BOSTON -- Justin Verlander has made six All-Star teams and won seven postseason games. He's won the American League Rookie of the Year Award and an AL Most Valuable Player Award. Verlander owns one AL Cy Young Award and could have had two others, after a pair of runner-up finishes.In
BOSTON -- Justin Verlander has made six All-Star teams and won seven postseason games. He's won the American League Rookie of the Year Award and an AL Most Valuable Player Award. Verlander owns one AL Cy Young Award and could have had two others, after a pair of runner-up finishes.
In a career woven together by milestones, the 34-year-old Verlander has sustained himself long enough in the Major Leagues to pitch through his own anniversaries. Monday marks a significant one: The first of his two career no-hitters was 10 years ago, on June 12, 2007, against the Brewers.
"I didn't know that," said a smiling Verlander, during a conversation at Fenway Park, ahead of Saturday's showdown with Chris Sale. "I'm getting old, man."
After a moment's pause, Verlander's memories rushed back.
"When it comes down to time -- you're talking 10 years -- you end up remembering the poster-board picture," Verlander said. "I remember Magglio [Ordonez] catching [the final out]. I wanted to wait until Magglio caught it, but Pudge [Rodriguez] was on top of me already. I remember him not letting me go.
"I was jumping up and down. I wanted to celebrate with everybody, but Pudge just had me. I couldn't get away. I just wanted to hug everybody, you know? Pudge just had me tight."
Verlander's no-hitter was notable in a few ways: Tigers left fielder Craig Monroe did not record a putout. (In other words, no right-handed hitter pulled the ball in the air with any depth.) Verlander was so efficient -- even as he walked four batters -- that light remained in the sky after J.J. Hardy flew to right field for the final out of a 7:05 p.m. start.
And Verlander reached 101 mph on the Comerica Park radar gun -- in the ninth inning.
"The start before that, against Texas, I had the best stuff of my career," Verlander recalled. "I don't think I was throwing a slider yet, but my curveball -- all of a sudden, out of nowhere -- was 85, 86 and just like this."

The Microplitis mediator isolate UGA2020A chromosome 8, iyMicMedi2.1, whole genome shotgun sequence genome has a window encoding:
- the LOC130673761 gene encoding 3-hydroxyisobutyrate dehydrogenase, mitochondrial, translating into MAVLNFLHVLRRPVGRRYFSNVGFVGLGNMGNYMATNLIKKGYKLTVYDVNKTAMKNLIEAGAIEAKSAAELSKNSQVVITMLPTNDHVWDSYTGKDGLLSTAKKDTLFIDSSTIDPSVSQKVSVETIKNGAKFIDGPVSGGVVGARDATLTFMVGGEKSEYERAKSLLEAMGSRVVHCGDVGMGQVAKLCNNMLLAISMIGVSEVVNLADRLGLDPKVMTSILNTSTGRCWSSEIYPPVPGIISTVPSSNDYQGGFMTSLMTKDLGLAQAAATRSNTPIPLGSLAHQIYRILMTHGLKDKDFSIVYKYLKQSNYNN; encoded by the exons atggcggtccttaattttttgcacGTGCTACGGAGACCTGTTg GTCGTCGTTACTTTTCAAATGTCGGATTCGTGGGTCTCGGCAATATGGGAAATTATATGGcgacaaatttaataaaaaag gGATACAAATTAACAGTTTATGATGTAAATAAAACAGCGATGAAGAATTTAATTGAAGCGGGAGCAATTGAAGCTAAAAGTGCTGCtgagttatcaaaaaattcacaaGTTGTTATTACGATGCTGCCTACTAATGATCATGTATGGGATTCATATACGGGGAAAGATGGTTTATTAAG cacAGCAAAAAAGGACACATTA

Verlander stopped, his arm swooping toward the ground.
"I was like, 'What is that? How did I start doing that?' Really, my stuff in the start before was better than the no-hitter. Somebody told me, 'You're going to strike out 20 someday,' after seeing me in Texas. The next start, it just carried over. I felt like I could throw a curveball whenever I wanted. ... I've seen some videos. Whenever I wanted it, I had 99, 100, 101."
Even then, Verlander needed help. After Bill Hall walked with one out in the eighth inning, Gabe Gross sent a perilous ground ball up the middle that shortstop Neifi Perez turned into an inning-ending double play.
"Something happened right before that, to have [Perez] play a step back, as opposed to a step in," Verlander said. "At regular double-play depth, it would have been a hit. [Tigers infield coach Rafael] Belliard moved him back a step or two, and he was just able to get it. It was one of those things that no one in the ballpark would notice."
Verlander still remembers his conversation -- or lack thereof -- with Tigers manager Jim Leyland as he walked off the field amid the euphoria. Leyland, known for an endearing tendency to be overcome with emotion in triumphant moments, resolutely approached his young ace near the foul line -- "typically stoic Leyland," Verlander said.
And then? Waterworks.
Leyland simply rested his head on Verlander's shoulder.
"He was just crying," Verlander said. "He didn't even say anything."
Verlander took a number of keepsakes away from the night -- at least, he thinks he did.
"I think it's still in a cardboard box, honestly," Verlander said. "The baseball, dirt from the mound, my cleats, my jersey. ... I think my hat's in the Hall of Fame. Something's in the Hall of Fame. I've got it all in a box.
"I don't think I've broken it out. Every year, I pile everything into one of these [duffel] bags and ship it home. At the end of my career, man, I'm going to have to go through everything. I'll be pulling out some pretty cool stuff."
The more Verlander talked about the anniversary, the more reflective he became. From the earliest years of his career, he has spoken publicly about his goal of earning election to the Baseball Hall of Fame. The mathematics of winning 300 games will be difficult -- he's at 177 now -- but a resurgent 2016 season restored Verlander's confidence following an injury-plagued '15.
"I feel great," said Verlander, who threw his second career no-no vs. the Blue Jays on May 7, 2011. "A lot of hard work went into that. I feel like I could play another 10 [years]. Just keep chugging away. I've always said I'm going to play until the wheels fall off. And if I play as long as I can, the numbers will take care of themselves."
Jon Paul Morosi is a national columnist for MLB.com.